A review of Porter Erisman's book Alibaba's World: How a Remarkable Chinese Company is Changing the Face of Global Business.
China is often called a land of contradictions, and its tech industry is no different. Yes, the middle kingdom is the source of some hackers and copycats, but it’s also the source of some startling innovation, one of the world’s most unique and vibrant internet cultures, and some of the most passionate techies and gamers in the universe. China’s internet may be censored but that hasn’t stopped web, gaming, and mobile startups from springing up all over the country. Here at Tech in Asia we’ve got it all: the good, the bad, and the ugly. The hottest startups, the craziest copycats, and the darkest tales of censorship in Asia.
Didi Kuaidi is giving away a fortune in free rides across China in the hopes of weakening its competitors.
Uber is going green in China with a deal to run hybrid electric cars in one Chinese city.
As China’s young people get priced out of property, a new startup idea: ‘tiny apartments as a service’
They're cramped and there's no sofa, but several startups see a big future in their tiny serviced apartments.
Through Meirong Zongjian, users can request a beautician come straight to their home for a facial or massage. It raised US$15 million in series A funding.
In another unreleased speech excerpt, Jack Ma explains why he started Alipay and the importance of limits for internet enterprises.
FruitDay claims to be the largest fresh produce etailer in China by revenue, and it expects to have more than 10 million users this year.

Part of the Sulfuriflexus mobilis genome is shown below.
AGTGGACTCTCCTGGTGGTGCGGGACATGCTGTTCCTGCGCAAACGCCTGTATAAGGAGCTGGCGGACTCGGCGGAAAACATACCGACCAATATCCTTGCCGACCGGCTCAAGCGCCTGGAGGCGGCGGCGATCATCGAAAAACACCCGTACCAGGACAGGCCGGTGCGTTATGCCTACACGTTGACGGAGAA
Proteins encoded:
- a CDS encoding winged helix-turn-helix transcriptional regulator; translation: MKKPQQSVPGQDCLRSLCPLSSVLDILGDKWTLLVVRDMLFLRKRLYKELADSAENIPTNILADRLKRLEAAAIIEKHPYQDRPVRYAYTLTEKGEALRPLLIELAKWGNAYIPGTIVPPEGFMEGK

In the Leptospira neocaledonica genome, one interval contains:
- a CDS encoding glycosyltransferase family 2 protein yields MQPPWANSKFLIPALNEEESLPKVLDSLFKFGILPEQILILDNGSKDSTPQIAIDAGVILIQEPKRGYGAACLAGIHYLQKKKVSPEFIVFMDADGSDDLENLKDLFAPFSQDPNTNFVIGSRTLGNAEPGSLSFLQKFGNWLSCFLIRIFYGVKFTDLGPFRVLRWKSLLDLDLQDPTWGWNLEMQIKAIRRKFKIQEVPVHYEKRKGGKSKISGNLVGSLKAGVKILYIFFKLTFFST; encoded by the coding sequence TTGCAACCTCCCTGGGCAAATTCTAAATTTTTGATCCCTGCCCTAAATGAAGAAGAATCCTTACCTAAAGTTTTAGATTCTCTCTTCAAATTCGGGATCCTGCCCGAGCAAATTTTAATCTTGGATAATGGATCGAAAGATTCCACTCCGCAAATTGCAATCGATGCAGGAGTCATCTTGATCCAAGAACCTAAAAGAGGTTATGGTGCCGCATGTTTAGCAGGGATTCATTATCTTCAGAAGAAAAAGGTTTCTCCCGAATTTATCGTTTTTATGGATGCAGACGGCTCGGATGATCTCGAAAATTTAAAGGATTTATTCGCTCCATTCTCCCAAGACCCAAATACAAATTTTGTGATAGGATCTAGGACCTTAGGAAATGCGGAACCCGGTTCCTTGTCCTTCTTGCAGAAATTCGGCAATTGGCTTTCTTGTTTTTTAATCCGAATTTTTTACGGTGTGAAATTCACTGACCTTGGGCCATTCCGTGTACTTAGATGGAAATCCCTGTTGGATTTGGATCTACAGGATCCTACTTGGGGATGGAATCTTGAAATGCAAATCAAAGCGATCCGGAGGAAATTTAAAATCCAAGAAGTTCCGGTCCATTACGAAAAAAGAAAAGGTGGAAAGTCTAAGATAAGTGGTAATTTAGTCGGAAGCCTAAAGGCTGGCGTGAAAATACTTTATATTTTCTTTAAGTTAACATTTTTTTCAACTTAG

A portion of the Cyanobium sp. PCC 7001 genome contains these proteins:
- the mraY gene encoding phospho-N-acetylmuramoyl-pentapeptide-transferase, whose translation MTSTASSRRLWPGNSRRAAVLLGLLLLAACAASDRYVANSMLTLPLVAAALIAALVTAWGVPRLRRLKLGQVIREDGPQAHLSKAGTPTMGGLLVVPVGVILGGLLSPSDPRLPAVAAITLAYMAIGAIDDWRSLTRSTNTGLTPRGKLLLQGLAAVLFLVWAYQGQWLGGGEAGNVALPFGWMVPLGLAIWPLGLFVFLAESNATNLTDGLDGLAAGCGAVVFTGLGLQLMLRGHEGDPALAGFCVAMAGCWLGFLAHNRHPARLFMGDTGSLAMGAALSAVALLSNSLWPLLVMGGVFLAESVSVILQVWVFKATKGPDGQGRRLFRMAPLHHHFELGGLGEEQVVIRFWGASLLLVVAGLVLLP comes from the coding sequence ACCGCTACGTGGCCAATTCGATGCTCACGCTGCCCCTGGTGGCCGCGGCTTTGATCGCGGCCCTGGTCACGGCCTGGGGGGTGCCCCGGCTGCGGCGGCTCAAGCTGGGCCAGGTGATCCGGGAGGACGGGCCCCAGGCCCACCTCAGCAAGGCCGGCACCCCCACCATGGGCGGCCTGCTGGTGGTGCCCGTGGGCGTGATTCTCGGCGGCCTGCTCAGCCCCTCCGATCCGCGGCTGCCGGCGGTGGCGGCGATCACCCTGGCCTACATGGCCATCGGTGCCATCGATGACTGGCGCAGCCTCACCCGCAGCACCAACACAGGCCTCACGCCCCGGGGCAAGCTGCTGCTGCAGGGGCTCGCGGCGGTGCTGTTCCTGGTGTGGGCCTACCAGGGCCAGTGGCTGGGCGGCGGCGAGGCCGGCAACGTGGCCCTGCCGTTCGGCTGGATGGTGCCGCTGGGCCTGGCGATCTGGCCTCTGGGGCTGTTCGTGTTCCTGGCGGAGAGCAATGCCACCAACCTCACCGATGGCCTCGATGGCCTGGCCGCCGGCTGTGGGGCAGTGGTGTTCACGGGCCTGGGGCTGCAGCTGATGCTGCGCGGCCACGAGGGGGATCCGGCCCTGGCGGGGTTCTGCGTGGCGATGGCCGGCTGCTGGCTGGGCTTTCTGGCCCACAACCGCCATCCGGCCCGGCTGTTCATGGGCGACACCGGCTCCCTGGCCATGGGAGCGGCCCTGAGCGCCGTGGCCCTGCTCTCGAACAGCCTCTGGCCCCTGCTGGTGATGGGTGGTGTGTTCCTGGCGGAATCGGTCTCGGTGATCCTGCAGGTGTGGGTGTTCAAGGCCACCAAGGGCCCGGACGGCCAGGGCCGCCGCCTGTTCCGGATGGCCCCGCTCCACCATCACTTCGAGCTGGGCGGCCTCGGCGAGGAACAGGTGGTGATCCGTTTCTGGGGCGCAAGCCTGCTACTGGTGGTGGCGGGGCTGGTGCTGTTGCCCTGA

Baihe approaches dating from an empirical and practical - some might say materialistic- perspective, with the end goal being marriage.
Expedia has sold off its entire 62.4 percent stake in eLong, worth US$671 million. US$400 million of it was picked up by China's Ctrip.
Wifi Skeleton Key is one of China’s most popular yet unheard-of apps, and it just got $52M in series A funding at a reportedly $1 billion valuation.
Mocar sends out mechanics to do light repairs and thorough maintenance in three Chinese cities.
A new startup wants to cut out the middleman and save China’s medical tourists time and money on things like cosmetic surgery or IVF.
This Chinese SaaS startup aims to be a one-stop shop for other startups on the road to success.
Startup funding and valuations have been on the rise in China, with no signs of stopping. Stephen Bell, who spent seven years in China searching for the best de...
The Chinese market is massive, and for the right companies, it can be massively profitable. But in this age of internet globalization we have seen many successf...